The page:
March 11, 2021

LinkedIn Social Selling: A Proven Method to 3x Your B2B Sales

If you're looking for a new lead generation method that focuses on building relationships with potential buyers, LinkedIn social selling is for you. On LinkedIn, B2B sales reps have access to thousands of decision-makers who are open to making business connections. Through engagement with these industry peers, you will not only generate more high-quality leads, but you will also grow your reputation as an expert in your field. And, remember, people want to work with an expert.

What is social selling?

Social selling is the process of using social media platforms to engage with potential buyers. This strategy aims to convert platform users into leads, and ultimately buyers. You can do this through LinkedIn, Facebook, Instagram, or Twitter. However, B2B salespeople will be the most successful social selling on LinkedIn. On the platform, B2B sales reps will optimize their personal profiles, post valuable content like articles or daily updates to their network, interact with potential leads, and direct message the most promising ones.

Usually, the final goal is to book a sales call or demo with one of the leads. The more interactions you have with a connection, the more their familiarity with you will grow, as will the chances they say yes to a meeting when you finally ask for one.

Why is it better than traditional methods?

Selling on LinkedIn is often more effective than traditional methods such as cold emailing and cold calling. This is because it's a softer approach, and the B2B buyers of today appreciate that. Unlike in cold calls and emails, in LinkedIn B2B sales you aren't immediately initiating a business or sales conversation. Instead, you are interacting with them in subtle ways to grow the relationship before you make the ask. These interactions include comments, replies to their questions in a group, likes, shares, mentions, and more.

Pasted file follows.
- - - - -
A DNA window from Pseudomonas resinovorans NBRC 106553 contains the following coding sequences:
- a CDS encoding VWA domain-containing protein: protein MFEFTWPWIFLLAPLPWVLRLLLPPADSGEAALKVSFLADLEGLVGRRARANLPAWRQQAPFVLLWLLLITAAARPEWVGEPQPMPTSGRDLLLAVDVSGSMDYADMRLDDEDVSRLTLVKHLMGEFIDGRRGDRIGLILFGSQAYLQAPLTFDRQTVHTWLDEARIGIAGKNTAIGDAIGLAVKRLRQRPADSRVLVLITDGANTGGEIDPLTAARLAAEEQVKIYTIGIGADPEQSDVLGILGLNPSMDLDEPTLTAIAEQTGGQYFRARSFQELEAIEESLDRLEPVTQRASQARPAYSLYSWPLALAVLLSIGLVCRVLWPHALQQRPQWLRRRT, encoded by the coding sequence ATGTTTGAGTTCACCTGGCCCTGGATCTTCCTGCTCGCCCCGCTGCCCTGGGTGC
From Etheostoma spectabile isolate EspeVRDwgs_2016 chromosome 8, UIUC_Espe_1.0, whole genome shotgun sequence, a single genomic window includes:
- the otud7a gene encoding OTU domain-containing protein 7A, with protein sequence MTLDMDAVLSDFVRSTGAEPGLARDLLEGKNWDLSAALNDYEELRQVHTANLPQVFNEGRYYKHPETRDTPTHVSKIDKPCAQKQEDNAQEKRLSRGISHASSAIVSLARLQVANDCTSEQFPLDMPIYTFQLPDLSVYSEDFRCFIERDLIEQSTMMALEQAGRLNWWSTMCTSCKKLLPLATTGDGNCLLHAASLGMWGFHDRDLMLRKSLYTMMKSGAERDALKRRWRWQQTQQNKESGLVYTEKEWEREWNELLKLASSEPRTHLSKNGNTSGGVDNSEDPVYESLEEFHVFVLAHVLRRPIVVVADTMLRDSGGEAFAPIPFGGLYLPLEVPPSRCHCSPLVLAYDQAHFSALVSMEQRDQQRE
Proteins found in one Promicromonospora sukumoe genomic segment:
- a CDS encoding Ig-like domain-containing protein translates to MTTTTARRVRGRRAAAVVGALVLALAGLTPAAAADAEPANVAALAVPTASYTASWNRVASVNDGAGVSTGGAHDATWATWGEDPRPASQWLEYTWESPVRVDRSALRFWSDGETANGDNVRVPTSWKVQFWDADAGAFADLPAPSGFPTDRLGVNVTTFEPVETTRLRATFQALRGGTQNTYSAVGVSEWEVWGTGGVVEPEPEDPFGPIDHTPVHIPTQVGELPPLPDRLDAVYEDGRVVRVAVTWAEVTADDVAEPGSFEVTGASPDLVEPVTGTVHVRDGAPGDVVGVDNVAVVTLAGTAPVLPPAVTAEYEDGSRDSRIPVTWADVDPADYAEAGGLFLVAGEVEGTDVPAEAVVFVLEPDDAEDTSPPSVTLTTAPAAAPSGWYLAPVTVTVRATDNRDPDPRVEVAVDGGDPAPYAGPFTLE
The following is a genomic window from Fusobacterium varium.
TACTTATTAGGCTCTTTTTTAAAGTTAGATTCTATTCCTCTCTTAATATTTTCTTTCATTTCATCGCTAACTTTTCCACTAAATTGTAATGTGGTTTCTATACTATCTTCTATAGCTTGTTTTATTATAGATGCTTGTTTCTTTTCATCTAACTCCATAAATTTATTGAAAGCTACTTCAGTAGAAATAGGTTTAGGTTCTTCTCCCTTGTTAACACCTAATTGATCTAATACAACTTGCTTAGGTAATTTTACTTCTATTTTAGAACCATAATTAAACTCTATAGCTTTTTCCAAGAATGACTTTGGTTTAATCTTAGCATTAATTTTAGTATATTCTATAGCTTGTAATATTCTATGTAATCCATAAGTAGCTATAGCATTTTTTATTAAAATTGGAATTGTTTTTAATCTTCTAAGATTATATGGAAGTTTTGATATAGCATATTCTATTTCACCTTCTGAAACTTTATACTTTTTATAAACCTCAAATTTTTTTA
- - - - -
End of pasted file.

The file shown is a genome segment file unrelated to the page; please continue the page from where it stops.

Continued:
For instance, if you sell sales technology and a VP of Sales posted their thoughts on a new pipeline management strategy, you could comment and share some insights of your own. From then on, your name will be on their radar. They'll start to think of you as an expert in the industry.

When you make enough of these interactions, leads start to grow comfortable with you and your brand. Even when you direct message them through InMail, you can begin by telling them you enjoy the industry insights in their daily posts and that you want to connect to see more.

Examples of LinkedIn social selling:

  • Posting articles you wrote: Sharing articles you wrote will help paint you as an expert in the field. The best content is the type that solves your customer's common problems or questions.
  • Posting daily updates: Posting daily updates on LinkedIn is a great way to share industry tips, insights, and trends with your target audience. Or you could share product updates. The more people who like and interact with a post, the further the post's reach — meaning more leads will see you.

Example of a LinkedIn Update

  • Sharing your brand's content: Posting your brand's articles, videos, or webinar recordings is a great way to provide free value to your leads.
  • Participate in relevant industry groups: You can join and post in industry groups that house people with interests and professions related to your niche. For instance, if you sell property management software, join the property management group and contribute to some conversations.

Example of LinkedIn Groups

  • Sending valuable resources in InMail messages: Through InMail you can send your top leads valuable content that they will enjoy. This helps you build a relationship with them.
  • Commenting on your leads' posts: Small interactions like comments and likes can get you on your lead's radar. It's easier to book a meeting with someone who is familiar with you.

Now let's go over some best practices for LinkedIn social selling.

1. Build trust — don’t sell or pitch right away

When using LinkedIn for sales, you want to avoid pitching right off the bat. Instead, focus on building trust with your leads by giving them useful resources and interacting with them on the network. For instance, if you want to connect with and message a specific individual, follow this messaging strategy where you don't ask for a meeting until the fourth message.